BRIDGETOWN, Barbados, Thursday February 28, 2013 – Barbados health authorities Wednesday said that no meat product containing horsemeat had been imported into the country in light of the controversy currently sweeping Europe.
Senior Veterinary Officer in the Ministry of Agriculture, Dr. Mark Trotman, said “extensive trace back investigations” had been conducted and to date, none of the identified products had been imported into the island.
“Since the situation is continuing and new companies and products are being identified daily, we will continue to closely monitor the situation and take whatever actions are necessary to ensure that none of the adulterated products are imported commercially into Barbados,” Dr. Trotman said.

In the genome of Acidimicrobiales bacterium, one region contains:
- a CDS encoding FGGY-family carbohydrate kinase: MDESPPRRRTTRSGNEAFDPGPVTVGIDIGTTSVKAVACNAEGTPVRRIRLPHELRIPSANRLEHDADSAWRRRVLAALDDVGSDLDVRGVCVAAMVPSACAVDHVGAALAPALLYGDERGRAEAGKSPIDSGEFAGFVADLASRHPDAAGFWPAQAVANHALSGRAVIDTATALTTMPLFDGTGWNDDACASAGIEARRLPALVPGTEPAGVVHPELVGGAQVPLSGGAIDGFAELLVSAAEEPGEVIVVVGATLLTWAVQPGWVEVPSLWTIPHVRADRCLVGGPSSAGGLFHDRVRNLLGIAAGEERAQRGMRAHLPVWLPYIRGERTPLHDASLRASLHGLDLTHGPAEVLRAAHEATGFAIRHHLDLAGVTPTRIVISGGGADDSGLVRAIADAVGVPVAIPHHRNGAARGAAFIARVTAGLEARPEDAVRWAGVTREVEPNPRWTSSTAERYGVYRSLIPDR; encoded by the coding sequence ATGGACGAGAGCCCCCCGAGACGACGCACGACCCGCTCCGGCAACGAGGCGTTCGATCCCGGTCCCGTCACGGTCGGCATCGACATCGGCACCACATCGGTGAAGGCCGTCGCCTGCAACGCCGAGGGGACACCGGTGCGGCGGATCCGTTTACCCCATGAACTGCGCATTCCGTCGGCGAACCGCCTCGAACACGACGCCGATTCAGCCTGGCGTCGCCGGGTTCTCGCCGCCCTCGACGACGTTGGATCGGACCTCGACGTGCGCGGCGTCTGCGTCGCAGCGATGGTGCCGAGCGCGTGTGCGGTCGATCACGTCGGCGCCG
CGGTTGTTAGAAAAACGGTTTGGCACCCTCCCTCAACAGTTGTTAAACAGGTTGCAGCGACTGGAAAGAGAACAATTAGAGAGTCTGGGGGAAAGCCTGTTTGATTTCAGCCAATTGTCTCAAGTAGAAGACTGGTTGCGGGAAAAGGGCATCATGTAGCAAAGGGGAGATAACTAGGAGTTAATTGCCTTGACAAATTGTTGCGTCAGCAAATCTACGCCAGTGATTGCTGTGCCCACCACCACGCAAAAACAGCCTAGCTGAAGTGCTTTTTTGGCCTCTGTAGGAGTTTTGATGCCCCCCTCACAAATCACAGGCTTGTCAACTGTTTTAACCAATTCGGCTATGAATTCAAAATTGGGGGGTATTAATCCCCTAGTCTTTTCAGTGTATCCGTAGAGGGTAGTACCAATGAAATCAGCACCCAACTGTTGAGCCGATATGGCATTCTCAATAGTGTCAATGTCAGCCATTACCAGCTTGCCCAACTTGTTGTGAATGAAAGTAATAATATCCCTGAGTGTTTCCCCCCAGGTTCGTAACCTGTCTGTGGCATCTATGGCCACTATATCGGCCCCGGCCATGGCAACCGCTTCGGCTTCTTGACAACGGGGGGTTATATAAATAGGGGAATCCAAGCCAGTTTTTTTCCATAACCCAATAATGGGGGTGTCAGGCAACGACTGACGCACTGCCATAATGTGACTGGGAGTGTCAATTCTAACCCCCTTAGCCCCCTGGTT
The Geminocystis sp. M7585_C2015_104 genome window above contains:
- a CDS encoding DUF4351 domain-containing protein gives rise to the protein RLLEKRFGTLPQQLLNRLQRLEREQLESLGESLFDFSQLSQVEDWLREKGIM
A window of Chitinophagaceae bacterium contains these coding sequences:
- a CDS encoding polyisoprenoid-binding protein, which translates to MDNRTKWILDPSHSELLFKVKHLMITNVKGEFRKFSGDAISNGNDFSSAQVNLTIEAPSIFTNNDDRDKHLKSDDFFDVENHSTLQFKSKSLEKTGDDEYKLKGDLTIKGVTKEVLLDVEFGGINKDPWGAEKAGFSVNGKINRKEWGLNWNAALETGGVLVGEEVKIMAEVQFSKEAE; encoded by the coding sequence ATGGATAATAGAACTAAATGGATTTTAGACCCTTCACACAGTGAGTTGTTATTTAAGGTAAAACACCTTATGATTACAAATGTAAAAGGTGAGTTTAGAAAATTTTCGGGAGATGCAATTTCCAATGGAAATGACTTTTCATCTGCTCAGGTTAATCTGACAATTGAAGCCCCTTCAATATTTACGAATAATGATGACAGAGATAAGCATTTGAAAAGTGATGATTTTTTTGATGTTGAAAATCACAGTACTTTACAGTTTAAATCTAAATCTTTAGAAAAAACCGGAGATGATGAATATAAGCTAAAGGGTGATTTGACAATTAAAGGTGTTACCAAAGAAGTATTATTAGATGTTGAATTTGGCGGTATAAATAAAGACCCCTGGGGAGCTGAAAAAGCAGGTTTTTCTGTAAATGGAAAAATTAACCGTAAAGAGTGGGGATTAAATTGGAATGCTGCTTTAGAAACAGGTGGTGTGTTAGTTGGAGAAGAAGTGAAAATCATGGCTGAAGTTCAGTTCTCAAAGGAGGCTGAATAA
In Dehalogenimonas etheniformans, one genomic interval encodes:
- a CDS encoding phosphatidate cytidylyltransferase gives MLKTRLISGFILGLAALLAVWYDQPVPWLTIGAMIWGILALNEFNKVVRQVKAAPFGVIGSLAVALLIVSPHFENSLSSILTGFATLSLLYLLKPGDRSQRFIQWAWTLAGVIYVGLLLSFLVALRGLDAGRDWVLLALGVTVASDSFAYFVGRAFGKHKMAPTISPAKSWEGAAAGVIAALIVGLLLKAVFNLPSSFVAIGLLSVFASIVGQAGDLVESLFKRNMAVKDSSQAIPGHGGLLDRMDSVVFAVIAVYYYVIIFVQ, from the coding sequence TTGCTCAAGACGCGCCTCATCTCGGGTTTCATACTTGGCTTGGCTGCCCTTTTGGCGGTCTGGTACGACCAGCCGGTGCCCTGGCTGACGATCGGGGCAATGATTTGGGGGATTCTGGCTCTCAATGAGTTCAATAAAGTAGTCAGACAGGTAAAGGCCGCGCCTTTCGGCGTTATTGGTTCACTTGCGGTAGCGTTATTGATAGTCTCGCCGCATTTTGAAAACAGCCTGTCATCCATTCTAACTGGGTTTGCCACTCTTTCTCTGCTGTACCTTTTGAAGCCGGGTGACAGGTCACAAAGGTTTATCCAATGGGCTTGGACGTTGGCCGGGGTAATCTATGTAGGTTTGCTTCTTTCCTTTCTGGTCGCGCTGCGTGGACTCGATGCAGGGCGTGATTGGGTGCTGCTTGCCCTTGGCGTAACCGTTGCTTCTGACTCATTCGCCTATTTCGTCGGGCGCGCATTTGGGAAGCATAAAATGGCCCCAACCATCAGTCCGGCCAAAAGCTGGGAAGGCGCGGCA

Last month, the Food Safety Authority of Ireland reported that after a targeted study examining the authenticity of a number of beef burger, beef meal and salami products available from retail outlets, horsemeat was found to be in some beef products.
Since then, more beef products have been named including products manufactured and sold across Europe, including the United Kingdom and France.
Dr. Trotman said that while horsemeat is considered a delicacy in many European countries its presence is not in itself a health concern. But he said that horsemeat in a product labelled as beef is “an adulteration and is, therefore, unacceptable”.
The Senior Veterinary Officer said concerns had also been raised about the potential for drug residues, such as phenylbutazone, which was a common veterinary drug used in horses that could be harmful if present in meat consumed by humans. (CMC) Click here to receive free news bulletins via email from Caribbean360. (View sample)